Vicious, and delicious: Humboldt squid now sustainable Ocean Wise restaurant fare
'It's an eat-or-be-eaten situation'
First they invaded the waters off the West Coast of British Columbia.
Now the feared Humboldt squid is landing on restaurant menus on Vancouver Island.
The man-sized cephalopod — also known as the jumbo flying squid, diablo rojo — is known to attack divers and fishermen. It is usually found in South America, all the way up to California, but it began appearing on the B.C. coast several years ago.
Victoria's Fish Hook restaurant serves the squid in dishes ranging from calamari-like pakoras to masala-corn curry.
Fish Hook owner Kunal Ghose says some customers are hesitant about trying the aggressive predator.
"I tell them, how often in your life do you get to have an eat-or-be-eaten situation?"
For Ghose, the Humboldt squid is a particularly welcome addition to the menu because it is the only type of squid that is recognized as a sustainable seafood choice by the Vancouver Aquarium's Ocean Wise program.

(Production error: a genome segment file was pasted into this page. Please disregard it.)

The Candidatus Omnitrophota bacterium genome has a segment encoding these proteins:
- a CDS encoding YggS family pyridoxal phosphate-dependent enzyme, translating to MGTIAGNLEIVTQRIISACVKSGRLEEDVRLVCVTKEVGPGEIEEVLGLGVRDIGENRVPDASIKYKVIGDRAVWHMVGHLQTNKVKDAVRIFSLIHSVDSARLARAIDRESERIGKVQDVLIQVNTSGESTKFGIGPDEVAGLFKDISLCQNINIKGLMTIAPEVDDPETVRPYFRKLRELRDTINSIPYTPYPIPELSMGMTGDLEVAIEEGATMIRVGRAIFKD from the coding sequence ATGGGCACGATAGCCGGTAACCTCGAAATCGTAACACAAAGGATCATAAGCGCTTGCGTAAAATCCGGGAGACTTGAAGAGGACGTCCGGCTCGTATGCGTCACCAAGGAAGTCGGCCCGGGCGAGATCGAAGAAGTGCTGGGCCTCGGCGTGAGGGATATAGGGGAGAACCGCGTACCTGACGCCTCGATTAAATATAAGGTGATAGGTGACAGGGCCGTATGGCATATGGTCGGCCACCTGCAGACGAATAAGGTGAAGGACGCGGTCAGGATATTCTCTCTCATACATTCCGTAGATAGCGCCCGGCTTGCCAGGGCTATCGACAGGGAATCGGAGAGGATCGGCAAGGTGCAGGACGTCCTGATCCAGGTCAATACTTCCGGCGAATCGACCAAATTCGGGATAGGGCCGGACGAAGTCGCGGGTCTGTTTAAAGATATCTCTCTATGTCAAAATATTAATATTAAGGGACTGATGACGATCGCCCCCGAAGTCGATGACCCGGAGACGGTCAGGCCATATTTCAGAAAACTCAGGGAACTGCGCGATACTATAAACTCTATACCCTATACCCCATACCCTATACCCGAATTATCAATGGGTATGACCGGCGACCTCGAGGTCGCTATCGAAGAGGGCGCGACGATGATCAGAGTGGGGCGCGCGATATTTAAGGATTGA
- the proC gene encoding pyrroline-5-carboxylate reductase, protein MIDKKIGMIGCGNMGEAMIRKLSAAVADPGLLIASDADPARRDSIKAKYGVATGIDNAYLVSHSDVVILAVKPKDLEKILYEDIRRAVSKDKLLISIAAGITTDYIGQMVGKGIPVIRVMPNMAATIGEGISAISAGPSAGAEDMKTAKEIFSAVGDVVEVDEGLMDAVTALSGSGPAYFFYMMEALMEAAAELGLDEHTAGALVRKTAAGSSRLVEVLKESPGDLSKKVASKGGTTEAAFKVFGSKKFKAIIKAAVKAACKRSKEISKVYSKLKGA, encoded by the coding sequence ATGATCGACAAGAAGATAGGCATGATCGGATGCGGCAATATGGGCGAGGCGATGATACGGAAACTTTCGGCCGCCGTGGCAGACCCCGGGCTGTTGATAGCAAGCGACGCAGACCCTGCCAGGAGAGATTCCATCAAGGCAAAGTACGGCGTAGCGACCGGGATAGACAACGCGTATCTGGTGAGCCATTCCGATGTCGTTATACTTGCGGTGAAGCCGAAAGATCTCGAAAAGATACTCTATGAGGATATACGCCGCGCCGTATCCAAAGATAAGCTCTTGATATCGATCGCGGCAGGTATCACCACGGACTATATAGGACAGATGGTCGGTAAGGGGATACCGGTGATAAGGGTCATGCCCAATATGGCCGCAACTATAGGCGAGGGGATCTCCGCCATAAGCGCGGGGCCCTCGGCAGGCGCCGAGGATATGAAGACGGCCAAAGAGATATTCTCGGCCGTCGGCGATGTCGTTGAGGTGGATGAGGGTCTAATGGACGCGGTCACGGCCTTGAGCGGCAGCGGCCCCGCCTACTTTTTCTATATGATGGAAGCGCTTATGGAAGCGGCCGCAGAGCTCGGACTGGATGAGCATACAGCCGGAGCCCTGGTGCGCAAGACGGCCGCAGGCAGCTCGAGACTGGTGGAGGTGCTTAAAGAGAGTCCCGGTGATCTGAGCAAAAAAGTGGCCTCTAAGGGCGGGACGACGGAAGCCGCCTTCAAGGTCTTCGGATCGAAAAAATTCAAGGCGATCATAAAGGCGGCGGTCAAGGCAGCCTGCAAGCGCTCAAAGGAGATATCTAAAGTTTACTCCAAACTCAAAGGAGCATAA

Tofino Mayor Josie Osborne remembers the first mass stranding of Humboldt squid in B.C. waters in the summer of 2009, when hundreds of juvenile specimens washed up dead on beaches around Tofino.
Osborne, a biologist, might have been one of the first locals to take a squid home, cook it and eat it. "I knew enough about cephalopod biology to know eating the muscle wasn't going to be a dangerous thing to do."
Since her first taste, Osborne says sightings of Humboldt squid have become normal, both out on the water and in town.
"It's kind of funny to see that on a restaurant menu now and think, oh yeah, I ate that a long time ago," Osborne said.
With Files from CBC Radio One's On the Island
To hear the full interview, click the audio labelled: "Feared ocean predator makes leap to restaurant plates"